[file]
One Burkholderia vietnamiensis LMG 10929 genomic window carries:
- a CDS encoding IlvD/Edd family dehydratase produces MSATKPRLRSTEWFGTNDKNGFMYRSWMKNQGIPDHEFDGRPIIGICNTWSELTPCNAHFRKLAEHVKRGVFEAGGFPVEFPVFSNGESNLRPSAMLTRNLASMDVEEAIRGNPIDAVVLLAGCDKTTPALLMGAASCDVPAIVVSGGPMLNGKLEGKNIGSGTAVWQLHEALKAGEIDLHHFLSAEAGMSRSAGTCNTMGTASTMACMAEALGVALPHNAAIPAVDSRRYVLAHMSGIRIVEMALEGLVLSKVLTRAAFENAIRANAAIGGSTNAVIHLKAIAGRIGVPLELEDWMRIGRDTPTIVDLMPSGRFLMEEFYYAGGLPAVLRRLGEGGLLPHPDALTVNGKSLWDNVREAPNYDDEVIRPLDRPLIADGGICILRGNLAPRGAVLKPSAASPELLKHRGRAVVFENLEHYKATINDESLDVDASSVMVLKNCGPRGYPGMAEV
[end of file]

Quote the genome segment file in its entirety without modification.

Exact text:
One Burkholderia vietnamiensis LMG 10929 genomic window carries:
- a CDS encoding IlvD/Edd family dehydratase produces MSATKPRLRSTEWFGTNDKNGFMYRSWMKNQGIPDHEFDGRPIIGICNTWSELTPCNAHFRKLAEHVKRGVFEAGGFPVEFPVFSNGESNLRPSAMLTRNLASMDVEEAIRGNPIDAVVLLAGCDKTTPALLMGAASCDVPAIVVSGGPMLNGKLEGKNIGSGTAVWQLHEALKAGEIDLHHFLSAEAGMSRSAGTCNTMGTASTMACMAEALGVALPHNAAIPAVDSRRYVLAHMSGIRIVEMALEGLVLSKVLTRAAFENAIRANAAIGGSTNAVIHLKAIAGRIGVPLELEDWMRIGRDTPTIVDLMPSGRFLMEEFYYAGGLPAVLRRLGEGGLLPHPDALTVNGKSLWDNVREAPNYDDEVIRPLDRPLIADGGICILRGNLAPRGAVLKPSAASPELLKHRGRAVVFENLEHYKATINDESLDVDASSVMVLKNCGPRGYPGMAEV